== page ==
The Play's the Thing...

It's tough to write a critical review of Final Draft 8 when the screenwriting software—now with stage play and musical theater components—offers such elegant ease of use. For a writer like myself, who languished with Microsoft Word in my early, clumsy stabs at proper play formatting, using Final Draft is like switching on the air conditioning during a New York summer: a relief and instantly addicting.

To help walk us through the program's finer points, I enlisted playwright and script consultant Jon Dorf, Final Draft's resident playwriting expert and co-chair of the Alliance of Los Angeles Playwrights. "It's great to have a program that clearly just allows you to do what you need to do, so writers can deal with the creative component and not get stuck slogging through endless hours dealing with formatting issues," he says. "You no longer have to think about that."

Final Draft performs numerous tricks that quickly become indispensable tools to anyone who writes dialogue:

1. You can choose the format you want—screenplay, sitcom, or play (whose format is suggested by the Dramatists Guild)—and just start typing. It's eerily intuitive. "It can be particularly useful for characters," says Dorf. "If two characters are talking, it will anticipate the next speaker" by popping the name into place when you hit Return. If you want someone else to break into the conversation, hit the Escape key. In other words, it efficiently supports your writing flow but doesn't force you into anything.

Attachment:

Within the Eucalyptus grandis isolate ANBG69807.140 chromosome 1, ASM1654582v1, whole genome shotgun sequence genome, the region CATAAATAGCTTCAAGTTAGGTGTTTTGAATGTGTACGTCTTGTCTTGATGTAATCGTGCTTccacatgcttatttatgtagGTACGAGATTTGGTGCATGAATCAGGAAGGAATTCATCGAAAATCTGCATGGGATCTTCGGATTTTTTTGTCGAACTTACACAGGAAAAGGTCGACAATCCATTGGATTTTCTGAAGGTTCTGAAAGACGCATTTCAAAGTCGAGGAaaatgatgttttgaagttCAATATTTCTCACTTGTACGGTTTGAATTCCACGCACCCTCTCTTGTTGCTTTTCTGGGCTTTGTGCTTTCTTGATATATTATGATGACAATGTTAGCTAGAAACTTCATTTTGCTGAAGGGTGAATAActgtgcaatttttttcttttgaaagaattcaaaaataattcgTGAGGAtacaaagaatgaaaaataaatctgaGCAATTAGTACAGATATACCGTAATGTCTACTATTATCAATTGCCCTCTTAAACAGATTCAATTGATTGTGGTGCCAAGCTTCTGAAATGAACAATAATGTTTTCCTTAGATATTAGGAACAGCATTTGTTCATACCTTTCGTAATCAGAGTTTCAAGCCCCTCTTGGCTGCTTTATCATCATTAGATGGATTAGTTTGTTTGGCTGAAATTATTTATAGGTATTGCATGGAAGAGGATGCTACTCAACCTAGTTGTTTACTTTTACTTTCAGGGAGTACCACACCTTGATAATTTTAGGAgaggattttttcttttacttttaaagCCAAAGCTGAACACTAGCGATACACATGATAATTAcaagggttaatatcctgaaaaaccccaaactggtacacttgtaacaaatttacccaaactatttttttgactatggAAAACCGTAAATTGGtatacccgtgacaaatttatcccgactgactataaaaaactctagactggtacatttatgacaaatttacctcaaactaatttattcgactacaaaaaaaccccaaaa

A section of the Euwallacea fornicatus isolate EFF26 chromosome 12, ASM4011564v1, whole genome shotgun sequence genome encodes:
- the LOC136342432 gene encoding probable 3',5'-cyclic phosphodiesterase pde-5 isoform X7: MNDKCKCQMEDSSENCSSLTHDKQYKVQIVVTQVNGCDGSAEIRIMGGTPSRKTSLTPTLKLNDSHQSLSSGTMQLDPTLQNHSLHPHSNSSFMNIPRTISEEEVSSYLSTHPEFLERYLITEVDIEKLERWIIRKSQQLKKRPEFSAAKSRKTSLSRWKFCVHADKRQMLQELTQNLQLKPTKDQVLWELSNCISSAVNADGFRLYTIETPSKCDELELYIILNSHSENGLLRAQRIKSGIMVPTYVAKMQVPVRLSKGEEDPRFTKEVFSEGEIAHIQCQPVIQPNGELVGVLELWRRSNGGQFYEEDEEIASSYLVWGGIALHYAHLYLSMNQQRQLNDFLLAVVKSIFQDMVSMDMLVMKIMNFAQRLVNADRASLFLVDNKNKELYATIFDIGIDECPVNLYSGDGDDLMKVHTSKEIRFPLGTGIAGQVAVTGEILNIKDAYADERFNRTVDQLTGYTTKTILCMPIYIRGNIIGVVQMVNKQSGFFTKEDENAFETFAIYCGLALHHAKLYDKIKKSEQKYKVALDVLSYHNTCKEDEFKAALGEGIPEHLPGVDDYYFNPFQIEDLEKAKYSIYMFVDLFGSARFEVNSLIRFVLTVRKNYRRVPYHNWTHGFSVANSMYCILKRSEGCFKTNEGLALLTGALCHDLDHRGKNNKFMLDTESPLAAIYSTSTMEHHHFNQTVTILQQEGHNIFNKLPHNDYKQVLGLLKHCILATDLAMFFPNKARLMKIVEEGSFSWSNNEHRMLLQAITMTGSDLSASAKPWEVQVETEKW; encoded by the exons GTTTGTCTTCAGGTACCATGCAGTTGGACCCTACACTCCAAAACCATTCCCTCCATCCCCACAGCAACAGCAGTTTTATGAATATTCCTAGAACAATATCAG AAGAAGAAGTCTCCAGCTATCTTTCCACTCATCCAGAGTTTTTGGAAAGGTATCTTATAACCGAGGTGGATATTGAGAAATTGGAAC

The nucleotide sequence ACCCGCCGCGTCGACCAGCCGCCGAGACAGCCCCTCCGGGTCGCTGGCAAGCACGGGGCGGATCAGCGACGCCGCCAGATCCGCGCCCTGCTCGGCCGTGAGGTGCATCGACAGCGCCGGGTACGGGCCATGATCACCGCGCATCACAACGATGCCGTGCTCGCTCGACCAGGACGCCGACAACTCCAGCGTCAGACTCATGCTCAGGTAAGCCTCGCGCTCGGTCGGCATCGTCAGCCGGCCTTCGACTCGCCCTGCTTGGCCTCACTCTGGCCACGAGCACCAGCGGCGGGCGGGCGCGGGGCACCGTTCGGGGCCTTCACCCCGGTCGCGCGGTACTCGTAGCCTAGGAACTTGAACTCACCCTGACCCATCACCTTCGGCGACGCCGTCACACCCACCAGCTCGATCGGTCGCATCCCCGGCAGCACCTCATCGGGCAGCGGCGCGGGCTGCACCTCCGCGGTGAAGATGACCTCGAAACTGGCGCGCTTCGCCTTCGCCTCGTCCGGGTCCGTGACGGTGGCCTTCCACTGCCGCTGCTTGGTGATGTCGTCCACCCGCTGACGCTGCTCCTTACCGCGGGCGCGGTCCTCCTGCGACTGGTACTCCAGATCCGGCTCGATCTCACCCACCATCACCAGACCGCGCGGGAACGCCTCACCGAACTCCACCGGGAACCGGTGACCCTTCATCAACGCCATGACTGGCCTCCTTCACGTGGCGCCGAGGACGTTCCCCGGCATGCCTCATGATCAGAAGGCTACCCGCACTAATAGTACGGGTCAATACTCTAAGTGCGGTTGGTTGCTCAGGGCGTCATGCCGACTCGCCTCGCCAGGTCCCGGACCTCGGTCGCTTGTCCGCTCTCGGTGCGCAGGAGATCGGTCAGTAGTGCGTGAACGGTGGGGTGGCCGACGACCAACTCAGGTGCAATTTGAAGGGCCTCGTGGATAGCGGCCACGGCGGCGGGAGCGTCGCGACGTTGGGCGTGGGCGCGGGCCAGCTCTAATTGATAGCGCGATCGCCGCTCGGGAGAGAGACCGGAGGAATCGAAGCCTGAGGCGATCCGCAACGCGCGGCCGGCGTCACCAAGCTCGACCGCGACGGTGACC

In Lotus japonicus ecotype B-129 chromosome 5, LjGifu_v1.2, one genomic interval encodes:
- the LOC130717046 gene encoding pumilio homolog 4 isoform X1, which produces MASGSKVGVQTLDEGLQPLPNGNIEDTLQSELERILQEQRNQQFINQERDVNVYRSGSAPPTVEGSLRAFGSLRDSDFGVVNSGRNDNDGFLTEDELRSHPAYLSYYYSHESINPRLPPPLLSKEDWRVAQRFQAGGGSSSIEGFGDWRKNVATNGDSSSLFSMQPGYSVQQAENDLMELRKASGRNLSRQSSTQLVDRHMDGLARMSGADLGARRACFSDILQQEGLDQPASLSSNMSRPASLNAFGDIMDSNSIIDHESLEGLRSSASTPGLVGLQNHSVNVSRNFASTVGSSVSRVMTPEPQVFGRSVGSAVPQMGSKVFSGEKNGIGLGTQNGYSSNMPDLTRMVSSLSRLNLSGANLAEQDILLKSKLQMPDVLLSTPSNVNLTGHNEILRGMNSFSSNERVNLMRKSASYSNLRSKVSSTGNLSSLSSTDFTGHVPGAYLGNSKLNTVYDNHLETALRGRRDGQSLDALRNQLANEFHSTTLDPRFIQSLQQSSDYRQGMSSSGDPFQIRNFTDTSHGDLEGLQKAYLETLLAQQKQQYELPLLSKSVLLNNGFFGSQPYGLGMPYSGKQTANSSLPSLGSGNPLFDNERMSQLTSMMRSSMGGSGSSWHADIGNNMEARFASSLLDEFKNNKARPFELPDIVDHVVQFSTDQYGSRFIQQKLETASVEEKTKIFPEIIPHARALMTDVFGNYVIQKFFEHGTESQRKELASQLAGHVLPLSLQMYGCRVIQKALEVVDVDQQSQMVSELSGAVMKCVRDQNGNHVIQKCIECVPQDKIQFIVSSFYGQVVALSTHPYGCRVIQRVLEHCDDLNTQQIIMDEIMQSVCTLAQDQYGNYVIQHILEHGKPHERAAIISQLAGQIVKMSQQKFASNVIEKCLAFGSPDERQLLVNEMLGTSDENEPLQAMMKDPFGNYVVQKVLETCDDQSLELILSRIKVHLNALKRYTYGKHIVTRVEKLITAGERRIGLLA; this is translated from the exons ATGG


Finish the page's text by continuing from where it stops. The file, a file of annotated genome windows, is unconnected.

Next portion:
2. Two writers in different locations can easily collaborate by working on the same page in real time. You can mark your revisions differently and insert Post-it-like script notes. The neat part, Dorf says, is that these notes appear only on your working draft; they don't print out.

3. You don't have to retype your old scripts in Final Draft. Simply save a script—created in any word-processing program—as plain text, and Final Draft can import it into any format, says Dorf. "It's a huge timesaver in terms of pagination." Indeed.

4. With the click of a button, you can save your script in the handy PDF format, which makes sending it as an email attachment a breeze.

Learning new software can be daunting. But with Final Draft, the learning curve is fairly modest; you can just install it and start writing. Really. To get everything out of it, you can turn to the company's excellent online documentation and a section of its website called "Ask the Expert," created by Dorf.

Need one more good reason to invest $250? Whether you're sending your script to an agent, a production company, or a theater, the first thing they'll notice is whether it's in the proper format. After all your hard work, it would be a shame to have it tossed aside, unread, simply because it wasn't formatted correctly.